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Journal Article

Inhibitory control and cue relevance modulate chimpanzees’ (Pan troglodytes) performance in a spatial foraging task


Call,  Josep       
Department of Developmental and Comparative Psychology, Max Planck Institute for Evolutionary Anthropology, Max Planck Society;

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Völter, C. J., Tinklenberg, B., Call, J., & Seed, A. M. (2022). Inhibitory control and cue relevance modulate chimpanzees’ (Pan troglodytes) performance in a spatial foraging task. Journal of Comparative Psychology, 136(2), 105-120. doi:10.1037/com0000313.

Cite as: https://hdl.handle.net/21.11116/0000-000A-FFA7-B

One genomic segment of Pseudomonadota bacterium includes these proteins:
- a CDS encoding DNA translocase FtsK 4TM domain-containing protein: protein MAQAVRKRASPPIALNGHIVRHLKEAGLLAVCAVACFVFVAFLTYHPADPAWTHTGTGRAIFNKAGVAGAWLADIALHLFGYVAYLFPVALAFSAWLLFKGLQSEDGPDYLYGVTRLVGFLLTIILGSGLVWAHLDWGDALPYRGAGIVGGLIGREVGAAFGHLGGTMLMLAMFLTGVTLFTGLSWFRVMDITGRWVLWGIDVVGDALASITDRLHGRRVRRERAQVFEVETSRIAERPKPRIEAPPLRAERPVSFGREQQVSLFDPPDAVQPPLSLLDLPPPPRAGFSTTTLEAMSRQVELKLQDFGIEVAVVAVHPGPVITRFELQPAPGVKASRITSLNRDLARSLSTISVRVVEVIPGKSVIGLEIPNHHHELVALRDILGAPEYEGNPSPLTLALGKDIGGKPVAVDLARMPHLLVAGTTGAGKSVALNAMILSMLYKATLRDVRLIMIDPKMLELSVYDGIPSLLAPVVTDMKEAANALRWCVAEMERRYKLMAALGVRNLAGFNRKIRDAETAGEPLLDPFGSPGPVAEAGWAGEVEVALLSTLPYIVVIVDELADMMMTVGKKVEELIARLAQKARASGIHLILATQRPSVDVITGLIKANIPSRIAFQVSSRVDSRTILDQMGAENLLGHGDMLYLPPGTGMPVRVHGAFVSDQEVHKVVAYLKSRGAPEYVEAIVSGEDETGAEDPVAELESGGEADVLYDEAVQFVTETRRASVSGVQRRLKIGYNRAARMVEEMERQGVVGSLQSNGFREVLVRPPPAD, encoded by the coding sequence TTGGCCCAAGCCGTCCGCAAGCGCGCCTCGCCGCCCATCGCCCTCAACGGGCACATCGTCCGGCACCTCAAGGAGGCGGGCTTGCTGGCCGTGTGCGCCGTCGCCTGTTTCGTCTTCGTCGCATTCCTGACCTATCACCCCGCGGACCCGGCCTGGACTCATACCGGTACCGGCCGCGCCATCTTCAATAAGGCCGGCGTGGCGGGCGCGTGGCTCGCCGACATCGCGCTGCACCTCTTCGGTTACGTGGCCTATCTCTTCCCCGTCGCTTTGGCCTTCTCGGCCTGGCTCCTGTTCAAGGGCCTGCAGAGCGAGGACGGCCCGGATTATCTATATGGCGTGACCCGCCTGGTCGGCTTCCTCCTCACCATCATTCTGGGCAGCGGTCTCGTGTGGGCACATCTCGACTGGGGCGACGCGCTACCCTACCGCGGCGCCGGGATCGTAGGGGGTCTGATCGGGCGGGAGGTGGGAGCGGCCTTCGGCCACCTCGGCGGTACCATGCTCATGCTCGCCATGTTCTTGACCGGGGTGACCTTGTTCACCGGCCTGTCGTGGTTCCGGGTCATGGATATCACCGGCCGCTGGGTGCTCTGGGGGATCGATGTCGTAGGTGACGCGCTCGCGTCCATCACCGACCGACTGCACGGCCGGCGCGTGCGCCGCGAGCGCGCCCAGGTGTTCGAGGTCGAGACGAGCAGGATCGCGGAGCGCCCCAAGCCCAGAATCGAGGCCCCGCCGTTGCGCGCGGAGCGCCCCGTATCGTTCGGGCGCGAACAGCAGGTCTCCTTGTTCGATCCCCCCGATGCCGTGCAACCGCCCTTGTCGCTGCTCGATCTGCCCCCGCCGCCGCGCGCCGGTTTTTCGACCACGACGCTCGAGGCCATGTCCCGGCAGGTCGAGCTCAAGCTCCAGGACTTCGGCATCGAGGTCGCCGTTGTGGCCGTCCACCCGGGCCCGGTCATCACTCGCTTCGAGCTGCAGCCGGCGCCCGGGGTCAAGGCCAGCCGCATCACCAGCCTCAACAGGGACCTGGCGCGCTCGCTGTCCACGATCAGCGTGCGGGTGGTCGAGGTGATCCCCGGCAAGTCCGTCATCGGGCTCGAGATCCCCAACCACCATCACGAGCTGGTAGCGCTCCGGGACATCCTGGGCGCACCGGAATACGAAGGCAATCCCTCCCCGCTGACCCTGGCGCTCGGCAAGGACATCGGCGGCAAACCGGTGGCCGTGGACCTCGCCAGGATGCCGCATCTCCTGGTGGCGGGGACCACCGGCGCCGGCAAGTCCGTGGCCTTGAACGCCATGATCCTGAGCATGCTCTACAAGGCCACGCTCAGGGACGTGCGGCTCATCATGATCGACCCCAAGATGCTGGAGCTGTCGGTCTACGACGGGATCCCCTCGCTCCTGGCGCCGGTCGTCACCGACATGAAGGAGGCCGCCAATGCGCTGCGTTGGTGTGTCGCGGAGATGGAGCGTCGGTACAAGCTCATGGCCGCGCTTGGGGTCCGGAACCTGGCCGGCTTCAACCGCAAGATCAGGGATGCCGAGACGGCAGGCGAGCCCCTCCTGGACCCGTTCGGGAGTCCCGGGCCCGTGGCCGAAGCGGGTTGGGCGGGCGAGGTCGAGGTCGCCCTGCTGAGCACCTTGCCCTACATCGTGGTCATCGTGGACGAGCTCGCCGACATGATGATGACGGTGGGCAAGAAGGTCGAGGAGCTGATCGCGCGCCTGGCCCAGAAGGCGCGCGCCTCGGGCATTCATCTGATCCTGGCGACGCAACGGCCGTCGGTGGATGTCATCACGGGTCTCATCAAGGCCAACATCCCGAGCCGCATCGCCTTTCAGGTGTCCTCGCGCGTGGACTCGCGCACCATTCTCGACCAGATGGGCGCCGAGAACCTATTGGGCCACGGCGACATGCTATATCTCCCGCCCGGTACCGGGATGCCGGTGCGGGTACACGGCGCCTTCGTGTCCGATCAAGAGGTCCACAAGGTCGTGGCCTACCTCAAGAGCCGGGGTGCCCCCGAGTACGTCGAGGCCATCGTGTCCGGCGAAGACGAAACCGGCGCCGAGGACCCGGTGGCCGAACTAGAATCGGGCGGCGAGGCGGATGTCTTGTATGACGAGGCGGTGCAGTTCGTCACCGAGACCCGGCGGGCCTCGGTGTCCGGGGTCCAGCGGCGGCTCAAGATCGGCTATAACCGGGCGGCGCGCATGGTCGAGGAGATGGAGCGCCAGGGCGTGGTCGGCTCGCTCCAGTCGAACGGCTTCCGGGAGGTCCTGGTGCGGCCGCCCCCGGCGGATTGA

Inhibition tasks usually require subjects to exert control to act correctly when a competing action plan is prepotent. In comparative psychology, one concern about the existing inhibition tasks is that the relative contribution of inhibitory control to performance (as compared to learning or object knowledge) is rarely explicitly investigated. We addressed this problem by presenting chimpanzees with a spatial foraging task in which they could acquire food more efficiently by learning which objects were baited. In Experiment 1, we examined how objects that elicited a prepotent approach response, transparent cups containing food, affected their learning rates. Although showing an initial bias to approach these sealed cups with visible food, the chimpanzees learned to avoid them more quickly across sessions compared to a color discrimination. They also learned a color discrimination more quickly if the incorrect cups were sealed such that a piece of food could never be hidden inside them. In Experiment 2, visible food of 2 different types was sealed in the upper part of the cups: 1 type signaled the presence of food reward hidden underneath; the cups with the other type were sealed. The chimpanzees learned more quickly in a congruent condition (the to-be-chosen food cue matched the reward) than in an incongruent condition (the to-be-avoided food cue matched the reward). Together, these findings highlight that performance in inhibition tasks is affected by several other cognitive abilities such as object knowledge, memory, and learning, which need to be quantified before meaningful comparisons can be drawn.